16. 16 Rodent Apr 21st, 2014 at 1:45 pm

    Some of the best bikes are under 400 pounds.

  17. 17 James just another Crazy Kiwi Apr 21st, 2014 at 3:13 pm

    When I was young I rode 650 British bikes and did reasonable miles.The biggest inhibitor was the reliability factor.
    These young uns don’t have to worry about blowing a tooth off 2nd gear or complete ignition failure.

    Used to be older people with more life experience and possibly money were cooler or had taste gathered and refined over their life time.

    Now they ride motorcycles that are 3-400kg tanks with a silly front wheel and garishly blinged. Then painted in loud colours that are at best bilious.
    Of course this is not true of most just a select number of egocentric pretentious folk.

    Allot of older guys over here are riding the NEW Bonnie ( Scrambler) and ride good distances, reliving their youth and having a ball. We however do not have the distances the USA has so the big bagger is not as necessary.
    I think the young people of today are great, usually they are much nicer to be around than the Rat Bags of yester year. They have much better understanding of many things today. Probably because of the net.
    Diversity is great.

  18. 18 Apr 21st, 2014 at 3:51 pm

    Many insurance companies have a huge price increase for policies on anything they consider a “sportbike” when you hit the 1000cc mark. Doesn’t matter that my ’94 CBR1000F is a brick compared to many new bikes with less displacement.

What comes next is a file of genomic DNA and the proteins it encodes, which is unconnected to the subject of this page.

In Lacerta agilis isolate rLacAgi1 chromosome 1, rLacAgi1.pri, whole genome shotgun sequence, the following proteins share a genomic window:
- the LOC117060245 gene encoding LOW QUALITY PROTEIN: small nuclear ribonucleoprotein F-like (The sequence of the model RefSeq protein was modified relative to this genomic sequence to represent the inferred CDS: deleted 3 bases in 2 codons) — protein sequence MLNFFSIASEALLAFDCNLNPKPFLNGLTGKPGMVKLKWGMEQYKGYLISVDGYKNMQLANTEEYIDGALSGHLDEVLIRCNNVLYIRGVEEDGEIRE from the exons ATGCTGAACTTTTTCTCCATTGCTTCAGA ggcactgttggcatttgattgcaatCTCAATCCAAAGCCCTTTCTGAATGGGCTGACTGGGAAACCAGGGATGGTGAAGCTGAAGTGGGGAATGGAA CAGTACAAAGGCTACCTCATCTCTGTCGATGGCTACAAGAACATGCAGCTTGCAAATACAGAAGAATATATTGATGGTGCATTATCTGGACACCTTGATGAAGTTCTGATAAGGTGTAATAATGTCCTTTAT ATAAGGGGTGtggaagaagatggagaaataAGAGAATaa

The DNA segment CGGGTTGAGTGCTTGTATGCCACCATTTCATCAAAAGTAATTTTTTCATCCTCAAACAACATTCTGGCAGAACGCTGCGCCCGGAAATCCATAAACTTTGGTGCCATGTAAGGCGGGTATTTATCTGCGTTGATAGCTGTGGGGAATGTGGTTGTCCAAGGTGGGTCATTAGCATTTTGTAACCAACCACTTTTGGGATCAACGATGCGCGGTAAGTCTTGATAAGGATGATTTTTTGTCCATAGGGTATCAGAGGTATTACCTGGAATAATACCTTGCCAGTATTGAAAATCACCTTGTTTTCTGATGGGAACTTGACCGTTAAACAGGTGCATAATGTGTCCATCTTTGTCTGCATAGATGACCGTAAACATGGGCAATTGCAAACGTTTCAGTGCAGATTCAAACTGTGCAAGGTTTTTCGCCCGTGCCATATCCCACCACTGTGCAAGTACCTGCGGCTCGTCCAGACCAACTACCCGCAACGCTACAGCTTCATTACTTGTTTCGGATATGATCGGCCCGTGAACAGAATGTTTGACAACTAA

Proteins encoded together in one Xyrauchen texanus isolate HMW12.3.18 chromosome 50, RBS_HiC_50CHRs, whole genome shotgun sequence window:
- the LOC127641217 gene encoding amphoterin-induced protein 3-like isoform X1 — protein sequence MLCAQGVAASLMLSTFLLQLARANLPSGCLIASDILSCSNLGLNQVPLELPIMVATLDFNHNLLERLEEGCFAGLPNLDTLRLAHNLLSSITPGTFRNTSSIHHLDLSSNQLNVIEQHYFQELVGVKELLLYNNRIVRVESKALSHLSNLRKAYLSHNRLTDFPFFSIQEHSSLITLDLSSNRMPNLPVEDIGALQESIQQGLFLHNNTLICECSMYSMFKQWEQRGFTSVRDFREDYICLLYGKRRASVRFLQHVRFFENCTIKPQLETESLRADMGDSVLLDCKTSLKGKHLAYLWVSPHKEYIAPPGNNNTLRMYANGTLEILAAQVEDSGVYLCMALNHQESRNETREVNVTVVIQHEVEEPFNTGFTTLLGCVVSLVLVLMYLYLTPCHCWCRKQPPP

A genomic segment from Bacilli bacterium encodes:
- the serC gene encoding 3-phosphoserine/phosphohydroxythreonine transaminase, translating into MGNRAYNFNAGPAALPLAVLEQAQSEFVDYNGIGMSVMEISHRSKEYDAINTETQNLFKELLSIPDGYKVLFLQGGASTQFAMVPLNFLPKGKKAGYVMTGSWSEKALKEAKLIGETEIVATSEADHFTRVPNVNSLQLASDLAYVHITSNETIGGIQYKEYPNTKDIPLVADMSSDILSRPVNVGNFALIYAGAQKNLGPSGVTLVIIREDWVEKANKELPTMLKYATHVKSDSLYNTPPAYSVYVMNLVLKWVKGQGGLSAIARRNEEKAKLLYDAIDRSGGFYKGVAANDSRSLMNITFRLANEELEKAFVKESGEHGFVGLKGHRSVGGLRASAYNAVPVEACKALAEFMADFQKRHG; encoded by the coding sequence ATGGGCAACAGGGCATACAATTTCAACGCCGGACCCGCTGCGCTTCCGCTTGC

19. 19 Apr 21st, 2014 at 4:08 pm

    It’s ok, and I love what they are doing …
    When i was young & on my first bike (a Suzuki 650) I swore I’d never have a windshield or bags on a “Granpaw” bike. Fast forward 15 yrs,
    I got my first Kawasaki Nomad 1500 I got the windshield AND the bags
    and with all the bikes I had since then I have not taken the Sheild / Faring or bags off ONCE!
    It goes “Full circle” and as these riders get older, they will discover, just like I did (and you guys too)
    that as we get older we like / need a little more “creature comforts” …
    The most important thing is Brit, Jap. Italian or U.S. they are RIDING !!!!

  20. 20 Apr 21st, 2014 at 7:17 pm

    JohnJ Texas, some of the fastest ever bikes on the road have been 250’s and 350’s .So fast you would probably not even know which way they went.

    Some of the best bikes to ride are very cheap and are between 500cc or 650cc. It that respect not much has changed since Indian Sport Scouts and the Triumph Bonneville rolled around. Except they are about ten times better.

  21. 21 Larry Lamonaco Apr 21st, 2014 at 8:11 pm

    TT, after reading our post to BobS i now realize you are a over achiever. We already knew you were liar,and a bell end now you can add Douche Bag to your list of accomplishments

  22. 22 Apr 21st, 2014 at 10:28 pm

    LL, well it seems I’ve become a triple threat on the billboard at the Carny.

    I keep entering a word into the keyboard, and it auto-corrects back to touché all the time. It’s a software error, I guess.

    ,TT the TT.

  23. 23 nicker Apr 21st, 2014 at 11:58 pm

    Blackmax has it spot on….

    It does go “Full circle.”
    Typically starting out on lighter scooters, then ya go to the heavy ones as you start touring and realize that its the weight that helps isolate you from the pounding of the road. And when ya get older that heavy scooter becomes a pain around town.

    Think i’ll go back to an old Triumph as a daily ride.


  24. 24 Mark Apr 22nd, 2014 at 6:08 am